I’d always fancied a wood veneer pendant light influenced by Mid-Century Modern design — but shied away from shelling out hundreds of dollars for what is essentially just a length of scrap wood pinned into a pleasing shape. This is how to make a wood veneer pendant light in easy steps with even no carpentry skills.
Making a small cardboard model
First of all, since I only had the one coil of veneer lying around, I didn’t want to make a mistake with the design and ruin that piece. So to start with I played around with cardboard strips and a cardboard tube until I got the shape how I wanted it.
That would give me the final proportions, and from there it be just a matter of scaling up by to increase the size.
Since I had already had the Plexiglas tube with a diameter of 12 cm for the real light, this was my fixed measure. For the model I needed the following things:
- Cardboard pipe
- Cardboard strips
- Rice purposes
The cardboard tube, which was still lying around here, had a diameter of 5.5 cm. Dividing the 12 cm of the plexitube by the 5.5 cm of the cardboard tube to a value of 2.18. So I had a scale of 1:2.18. so far so good. Now the pipe should be 20 cm high later. 20 : 2.18 = 9.17 cm. Good, so the cardboard tube was shortened to 9.17 cm.
Now it was a matter of recreating the veneer in cardboard strips. A lot of rumbling, pushed, shortened, wider, narrower but at some point it fit quite well. Later I needed 16 veneer strips with a length of 74 cm and a width of 5 cm. Not bad such a model, and trying it first in cardboard was definitely worth it…
Make the wood veneer pendant light
I wasn’t sure how to get the veneer attached to the pipe, screws, tacklers… A lot went through the head… But in the car on the way to the construction site, the idea came to me – rivets. Good, so a small list for lamp construction:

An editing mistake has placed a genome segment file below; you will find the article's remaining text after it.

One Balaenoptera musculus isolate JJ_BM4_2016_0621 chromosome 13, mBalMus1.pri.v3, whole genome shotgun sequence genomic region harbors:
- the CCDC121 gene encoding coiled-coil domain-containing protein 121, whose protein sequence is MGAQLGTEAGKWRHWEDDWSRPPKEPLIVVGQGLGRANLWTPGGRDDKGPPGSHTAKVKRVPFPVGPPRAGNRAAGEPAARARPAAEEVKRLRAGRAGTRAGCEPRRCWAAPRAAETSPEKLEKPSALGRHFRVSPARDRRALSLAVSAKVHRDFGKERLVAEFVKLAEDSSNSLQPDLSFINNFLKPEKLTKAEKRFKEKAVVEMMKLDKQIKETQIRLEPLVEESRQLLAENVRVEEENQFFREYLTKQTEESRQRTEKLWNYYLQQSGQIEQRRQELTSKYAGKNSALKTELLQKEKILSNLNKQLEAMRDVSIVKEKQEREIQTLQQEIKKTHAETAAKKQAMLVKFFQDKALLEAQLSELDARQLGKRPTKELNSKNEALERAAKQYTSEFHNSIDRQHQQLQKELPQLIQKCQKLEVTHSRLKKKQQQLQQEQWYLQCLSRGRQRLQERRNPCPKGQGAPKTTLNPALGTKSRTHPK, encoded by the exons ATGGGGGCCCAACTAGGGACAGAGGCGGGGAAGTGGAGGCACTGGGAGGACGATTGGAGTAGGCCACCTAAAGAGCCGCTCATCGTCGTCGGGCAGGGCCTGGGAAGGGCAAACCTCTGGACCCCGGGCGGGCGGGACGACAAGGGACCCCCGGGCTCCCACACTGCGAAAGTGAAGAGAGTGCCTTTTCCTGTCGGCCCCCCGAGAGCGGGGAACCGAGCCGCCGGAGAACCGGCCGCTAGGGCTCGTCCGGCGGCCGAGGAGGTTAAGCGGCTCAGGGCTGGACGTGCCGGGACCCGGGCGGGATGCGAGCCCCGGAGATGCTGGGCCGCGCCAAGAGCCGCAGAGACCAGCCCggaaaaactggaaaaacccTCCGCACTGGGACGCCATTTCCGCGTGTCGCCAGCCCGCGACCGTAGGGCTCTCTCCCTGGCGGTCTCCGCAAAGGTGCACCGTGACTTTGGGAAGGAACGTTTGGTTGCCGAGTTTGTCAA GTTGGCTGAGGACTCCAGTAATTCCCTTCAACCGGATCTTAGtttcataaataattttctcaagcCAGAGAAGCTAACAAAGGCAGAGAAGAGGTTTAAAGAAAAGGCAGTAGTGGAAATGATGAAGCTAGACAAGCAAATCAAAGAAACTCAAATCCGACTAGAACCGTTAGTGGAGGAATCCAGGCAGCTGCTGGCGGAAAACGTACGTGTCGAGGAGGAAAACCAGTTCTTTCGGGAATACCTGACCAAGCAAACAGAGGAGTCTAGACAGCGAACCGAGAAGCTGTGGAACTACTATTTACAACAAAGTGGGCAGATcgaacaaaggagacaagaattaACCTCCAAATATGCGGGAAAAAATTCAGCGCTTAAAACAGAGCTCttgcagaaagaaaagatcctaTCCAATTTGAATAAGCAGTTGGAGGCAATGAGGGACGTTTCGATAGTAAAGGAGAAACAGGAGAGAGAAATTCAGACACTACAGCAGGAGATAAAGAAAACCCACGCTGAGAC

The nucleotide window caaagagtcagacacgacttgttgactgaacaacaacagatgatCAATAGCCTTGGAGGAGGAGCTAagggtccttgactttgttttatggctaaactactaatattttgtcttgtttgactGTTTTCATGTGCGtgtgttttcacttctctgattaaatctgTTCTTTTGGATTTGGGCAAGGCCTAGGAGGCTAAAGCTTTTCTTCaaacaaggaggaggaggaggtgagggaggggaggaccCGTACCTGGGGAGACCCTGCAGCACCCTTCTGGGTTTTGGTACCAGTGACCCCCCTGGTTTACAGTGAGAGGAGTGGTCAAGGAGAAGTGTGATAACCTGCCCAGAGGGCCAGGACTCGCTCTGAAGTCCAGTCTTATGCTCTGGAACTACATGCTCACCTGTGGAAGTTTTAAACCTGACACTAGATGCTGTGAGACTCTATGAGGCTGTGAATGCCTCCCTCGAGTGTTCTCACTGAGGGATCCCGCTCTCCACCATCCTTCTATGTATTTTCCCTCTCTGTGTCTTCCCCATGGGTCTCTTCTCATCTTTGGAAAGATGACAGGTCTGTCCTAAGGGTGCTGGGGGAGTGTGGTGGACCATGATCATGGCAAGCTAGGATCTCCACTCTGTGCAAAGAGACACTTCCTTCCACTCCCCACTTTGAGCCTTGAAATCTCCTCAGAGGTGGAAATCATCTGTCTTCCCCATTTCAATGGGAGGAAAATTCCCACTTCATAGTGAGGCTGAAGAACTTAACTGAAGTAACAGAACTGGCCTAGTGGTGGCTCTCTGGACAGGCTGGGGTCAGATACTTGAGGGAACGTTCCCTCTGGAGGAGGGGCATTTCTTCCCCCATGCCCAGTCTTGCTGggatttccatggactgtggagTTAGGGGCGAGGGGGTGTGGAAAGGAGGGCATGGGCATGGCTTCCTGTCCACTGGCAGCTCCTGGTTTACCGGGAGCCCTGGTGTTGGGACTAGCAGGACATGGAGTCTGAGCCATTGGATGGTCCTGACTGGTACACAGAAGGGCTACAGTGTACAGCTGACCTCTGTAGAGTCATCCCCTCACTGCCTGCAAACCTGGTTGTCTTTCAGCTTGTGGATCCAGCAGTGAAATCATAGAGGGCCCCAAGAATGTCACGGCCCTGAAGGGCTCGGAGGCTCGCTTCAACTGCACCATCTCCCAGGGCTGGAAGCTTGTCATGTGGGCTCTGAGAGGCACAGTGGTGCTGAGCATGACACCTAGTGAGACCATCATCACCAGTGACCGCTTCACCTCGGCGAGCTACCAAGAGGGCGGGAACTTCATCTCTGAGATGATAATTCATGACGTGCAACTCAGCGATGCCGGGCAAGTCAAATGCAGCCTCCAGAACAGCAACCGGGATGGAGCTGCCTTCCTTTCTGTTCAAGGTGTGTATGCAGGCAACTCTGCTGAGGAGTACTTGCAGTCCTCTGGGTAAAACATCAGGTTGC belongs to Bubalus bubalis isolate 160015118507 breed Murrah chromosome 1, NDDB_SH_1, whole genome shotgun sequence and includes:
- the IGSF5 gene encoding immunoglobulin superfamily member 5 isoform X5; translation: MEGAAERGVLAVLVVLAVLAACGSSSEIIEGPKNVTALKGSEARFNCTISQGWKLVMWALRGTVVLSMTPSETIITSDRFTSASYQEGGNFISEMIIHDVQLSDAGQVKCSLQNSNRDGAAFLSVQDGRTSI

- Acrylic glass tube 12 cm diameter, 20 cm length (Plexiglas is the brand name)
- Acrylic glass lid, suitable for the pipe
- 16 pcs. veneer strips 74 x 5 cm, I have chosen heavy veneer with 1.2 mm thickness, also goes thinner
- Lamp holder with cable from IKEA
- Colorful textile cable for replacement
- Pop Riverter & Rivets
- Plastic glue
- Cordless screwdriver with suitable drill for rivets
The first thing I had to do was cut the veneer strips. I thought I just put them on top of each other and saw them all at once, but that’s not possible, as it wrecks the sawn edge. So all the stripes were cut out individually with the sharp box cutter.
To arrange the holes for the later rivets evenly around the tube, I drew a small template. a circle with a diameter of 12 cm and a line every 22.5°.
Now you put the pipe on the drawing you can easily take over the subdivision. Make a mark at each radius where it hits the pipe. Then measure 2.5 cm from the edge of the pipe and drill there (see image below).
The veneer strips are riveted on one side at the top and at the bottom on the opposite side. Quite a simple principle, but with a nice result, I think.
Then saw a hole in the acrylic lid to put the cable through.
Then stick the lid on top with a silicon sealant. Let that dry (with weights on it to help bond it) and cure before you assemble and hang the lamp. Even though the lamp weight is very light, properly cured silicone will be much stronger than if you put any weight on it too early.
If you still fancy a colorful textile cable, you can easily modify the IKEA lamp holder. To dismantle the socket, the first thing to do is to unscrew the small nut at the top of which the cable comes out. Then press the small black nut in with a small screwdriver to unscrew the “shell”. Once you have done this, you can replace the cable and reassemble everything.
I myself am amazed at what the lamp casts through the wood for a beautiful light, almost as if you had candles on. You could do a lot of different shapes, by playing around the with cardboard until you found something you liked.